The WRA is responsible for urban renewal planning, land acquisition, business relocation, demolition of obsolete structures, site testing/preparation and public improvements.
The Authority is made up of five (5) members, four (4) of whom are selected by the City Manager and one (1) by the Governor. The WRA is staffed by the City of Worcester, with the Chief Development Officer serving as the Chief Executive Officer, supported by staff from the City Solicitor's Office, the Budget Office, the Department of Public Works and Parks and the Executive Office of Economic Development.
Meet monthly on the 2nd Friday at 8 a.m.
Date/Time of Next Meeting: Friday April 12th, 2019
The Downtown Urban Revitalization Plan (URP) was initiated by the Worcester Redevelopment Authority (WRA) in cooperation with the City of Worcester and the Worcester City Council. The overarching vision of the URP is to build on the current momentum of downtown revitalization through strategic public investments to cultivate a safe and vibrant downtown with a strong and sustainable economic vitality. A revitalized downtown will provide an 18-hour live, work and play environment which offers new opportunities to underperforming properties, connects people and places, and capitalizes on Worcester’s unique location and characteristics.
The plan focuses on revitalizing the downtown area by publicizing arts and tourism destinations, improving the visitor experience, attracting new or expanding existing commercial and industrial users, enhancing residential quality of life, and remediating brownfields to increase developable land area. The Urban Revitalization Area (URA) has an irregularly-shaped boundary comprised of approximately 118 parcels and 380 properties (including approximately 67 business and 214 residential condominium units) within a 118.4-acre area.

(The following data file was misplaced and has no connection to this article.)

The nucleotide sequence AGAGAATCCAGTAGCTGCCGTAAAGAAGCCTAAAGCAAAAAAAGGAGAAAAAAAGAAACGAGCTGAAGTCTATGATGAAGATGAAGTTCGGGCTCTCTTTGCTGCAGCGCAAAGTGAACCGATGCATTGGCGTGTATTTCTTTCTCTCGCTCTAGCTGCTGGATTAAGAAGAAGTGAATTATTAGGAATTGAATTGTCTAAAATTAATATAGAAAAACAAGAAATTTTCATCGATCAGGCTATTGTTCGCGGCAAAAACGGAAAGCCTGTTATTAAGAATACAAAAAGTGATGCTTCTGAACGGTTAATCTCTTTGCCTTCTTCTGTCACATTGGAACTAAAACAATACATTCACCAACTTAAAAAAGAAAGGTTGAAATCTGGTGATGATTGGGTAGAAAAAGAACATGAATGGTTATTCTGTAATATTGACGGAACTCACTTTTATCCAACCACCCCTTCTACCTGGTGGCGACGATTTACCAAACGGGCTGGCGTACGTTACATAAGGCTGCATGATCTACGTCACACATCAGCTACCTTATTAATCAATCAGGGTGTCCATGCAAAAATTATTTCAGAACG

Originated in the 1939 Federal Housing Act's authorities for slum clearance and construction of public housing in the nation's rapidly deteriorating inner cities, urban renewal was introduced to Worcester in the 1950s and 1960s. In Massachusetts, urban renewal is governed by M.G.L. Chapter 121B, as well as 760 Code of Massachusetts Regulations (CMR) 12.00, with oversight provided by the Commonwealth's Department of Housing and Community Development (DHCD). The urban renewal program invests the WRA, as a designated urban renewal agency, with certain powers to catalyze development within an urban renewal area. Using a combination of public and private funds, urban renewal plans establish local area goals and provide for public infrastructure investment and the public acquisition and disposition of certain properties in order to carry out the plan. Urban renewal powers include the power to determine what areas within its jurisdiction constitute decadent, substandard or blighted open areas, the power to acquire property through eminent domain and access to certain public funding sources.
Over the years, the WRA has been involved in six urban renewal projects in the City of Worcester, including:
On June 3, 2016 Massachusetts Governor Charlie Baker signed An Act to Improve Public Records into law. Many of the provisions in the law took effect on January 1, 2017.